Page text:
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The Eurasian Face

The Eurasian Face cover. Image: Blacksmith Books

Blacksmith Books, a publishing house in Hong Kong, is behind The Eurasian Face, a collection of photographs by Kirsteen Zimmern. Below is an excerpt from the series:

Image: Blacksmith Books

Adrian Da Silva
Musician / Songwriter

I was born in Hong Kong, my mother is British and met my Macanese Chinese father here when her family moved to Hong Kong.

As a child, being Eurasian had no real impact on me. I went to an international school and everyone was different. Now I am older, I appreciate the ambiguity of being Eurasian, I kind of like not belonging to any particular ethnicity. It’s good to not be defined by any nationality and its accompanying stereotypes (although it has to be said that sometimes Eurasians have their own stereotype of being smart and good-looking!). Saying that, I think that this ambiguity is not the preserve of Eurasians alone. Being such a cosmopolitan place, people in Hong Kong generally have a choice to take what they want from each culture. Even if you belong to a nationality, it doesn’t mean that you have to be immersed in that nationality. A lot of Asians identify with other countries, for example in following football, or being fans of different music.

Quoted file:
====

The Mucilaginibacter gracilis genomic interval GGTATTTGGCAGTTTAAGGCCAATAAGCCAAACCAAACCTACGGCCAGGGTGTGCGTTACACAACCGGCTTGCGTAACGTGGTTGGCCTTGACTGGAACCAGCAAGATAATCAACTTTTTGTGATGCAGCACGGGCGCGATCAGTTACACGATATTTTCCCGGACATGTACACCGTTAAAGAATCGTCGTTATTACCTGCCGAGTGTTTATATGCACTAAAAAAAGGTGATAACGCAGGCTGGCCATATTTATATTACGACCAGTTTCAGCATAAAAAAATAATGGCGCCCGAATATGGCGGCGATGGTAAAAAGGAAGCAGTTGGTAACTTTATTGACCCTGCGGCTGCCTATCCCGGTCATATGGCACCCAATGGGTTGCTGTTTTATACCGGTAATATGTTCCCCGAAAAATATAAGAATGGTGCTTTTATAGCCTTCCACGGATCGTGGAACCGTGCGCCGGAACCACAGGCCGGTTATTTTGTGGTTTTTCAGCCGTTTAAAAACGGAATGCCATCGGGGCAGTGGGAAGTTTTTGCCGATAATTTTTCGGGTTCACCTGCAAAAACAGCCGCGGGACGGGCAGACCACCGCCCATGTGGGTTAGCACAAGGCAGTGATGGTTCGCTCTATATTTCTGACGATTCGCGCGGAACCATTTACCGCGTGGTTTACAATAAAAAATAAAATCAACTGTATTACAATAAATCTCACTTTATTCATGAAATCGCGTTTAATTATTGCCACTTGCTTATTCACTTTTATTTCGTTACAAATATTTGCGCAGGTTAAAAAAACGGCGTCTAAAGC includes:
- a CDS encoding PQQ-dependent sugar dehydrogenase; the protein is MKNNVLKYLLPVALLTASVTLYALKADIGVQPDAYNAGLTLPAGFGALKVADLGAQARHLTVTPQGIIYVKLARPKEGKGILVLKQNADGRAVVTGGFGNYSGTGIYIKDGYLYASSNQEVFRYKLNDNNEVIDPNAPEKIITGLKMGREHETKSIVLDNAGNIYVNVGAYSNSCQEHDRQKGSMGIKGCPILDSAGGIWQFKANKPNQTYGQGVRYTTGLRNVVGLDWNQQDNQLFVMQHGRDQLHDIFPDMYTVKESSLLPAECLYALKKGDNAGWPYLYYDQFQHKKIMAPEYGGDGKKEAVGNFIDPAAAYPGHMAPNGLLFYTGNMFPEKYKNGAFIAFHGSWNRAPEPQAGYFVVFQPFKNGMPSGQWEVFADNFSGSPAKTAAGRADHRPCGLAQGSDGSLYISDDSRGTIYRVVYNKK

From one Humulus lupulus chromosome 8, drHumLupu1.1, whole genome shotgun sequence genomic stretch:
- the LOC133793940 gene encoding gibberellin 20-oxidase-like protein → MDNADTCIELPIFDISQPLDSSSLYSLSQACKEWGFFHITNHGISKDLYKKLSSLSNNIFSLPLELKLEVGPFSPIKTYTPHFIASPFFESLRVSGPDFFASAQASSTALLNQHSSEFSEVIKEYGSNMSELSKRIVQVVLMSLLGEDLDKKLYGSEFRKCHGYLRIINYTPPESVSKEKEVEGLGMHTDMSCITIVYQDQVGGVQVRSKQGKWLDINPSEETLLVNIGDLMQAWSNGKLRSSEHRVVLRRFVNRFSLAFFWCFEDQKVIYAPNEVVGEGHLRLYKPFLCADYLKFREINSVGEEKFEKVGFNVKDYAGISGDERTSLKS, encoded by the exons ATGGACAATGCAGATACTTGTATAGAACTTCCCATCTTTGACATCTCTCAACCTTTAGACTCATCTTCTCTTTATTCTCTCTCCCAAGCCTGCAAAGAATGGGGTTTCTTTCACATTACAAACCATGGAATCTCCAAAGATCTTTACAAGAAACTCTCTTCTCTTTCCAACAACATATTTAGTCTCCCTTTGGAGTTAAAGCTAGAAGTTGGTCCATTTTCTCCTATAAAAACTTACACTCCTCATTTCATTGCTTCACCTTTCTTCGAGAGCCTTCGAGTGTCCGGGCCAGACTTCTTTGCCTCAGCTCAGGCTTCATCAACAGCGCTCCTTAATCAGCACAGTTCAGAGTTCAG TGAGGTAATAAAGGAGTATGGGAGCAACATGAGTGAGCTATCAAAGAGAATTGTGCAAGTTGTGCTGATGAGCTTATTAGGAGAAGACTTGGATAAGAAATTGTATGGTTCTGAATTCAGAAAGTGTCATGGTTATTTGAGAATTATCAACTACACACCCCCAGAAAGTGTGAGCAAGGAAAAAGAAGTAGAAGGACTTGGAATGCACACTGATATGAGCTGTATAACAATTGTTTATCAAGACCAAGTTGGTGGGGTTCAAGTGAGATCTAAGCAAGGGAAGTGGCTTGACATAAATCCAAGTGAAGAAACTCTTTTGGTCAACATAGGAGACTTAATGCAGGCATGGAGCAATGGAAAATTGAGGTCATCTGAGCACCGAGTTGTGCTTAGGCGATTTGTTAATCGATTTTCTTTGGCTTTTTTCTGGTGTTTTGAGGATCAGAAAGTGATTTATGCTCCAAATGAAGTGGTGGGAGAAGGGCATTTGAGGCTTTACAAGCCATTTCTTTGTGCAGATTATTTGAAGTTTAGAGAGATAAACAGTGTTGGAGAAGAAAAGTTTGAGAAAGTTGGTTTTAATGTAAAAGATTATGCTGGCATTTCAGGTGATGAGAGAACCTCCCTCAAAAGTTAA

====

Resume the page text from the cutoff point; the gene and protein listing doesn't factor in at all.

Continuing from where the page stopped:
I play and sing in a band and although sometimes it seems a bit weird to be playing English music to a mostly local crowd, I feel that music is truly international – it doesn’t matter about language. Everyone knows who Michael Jackson is.

Being Eurasian has not really affected my music career. The only time it really comes up is during interviews when I’m always asked how I can look kind of Chinese and have lived here for 29 years and not speak Cantonese. The only answer I can give is that in the international school bubble, many if not most of us couldn’t speak Cantonese regardless of how long we’d been in Hong Kong or even if we had been born here.

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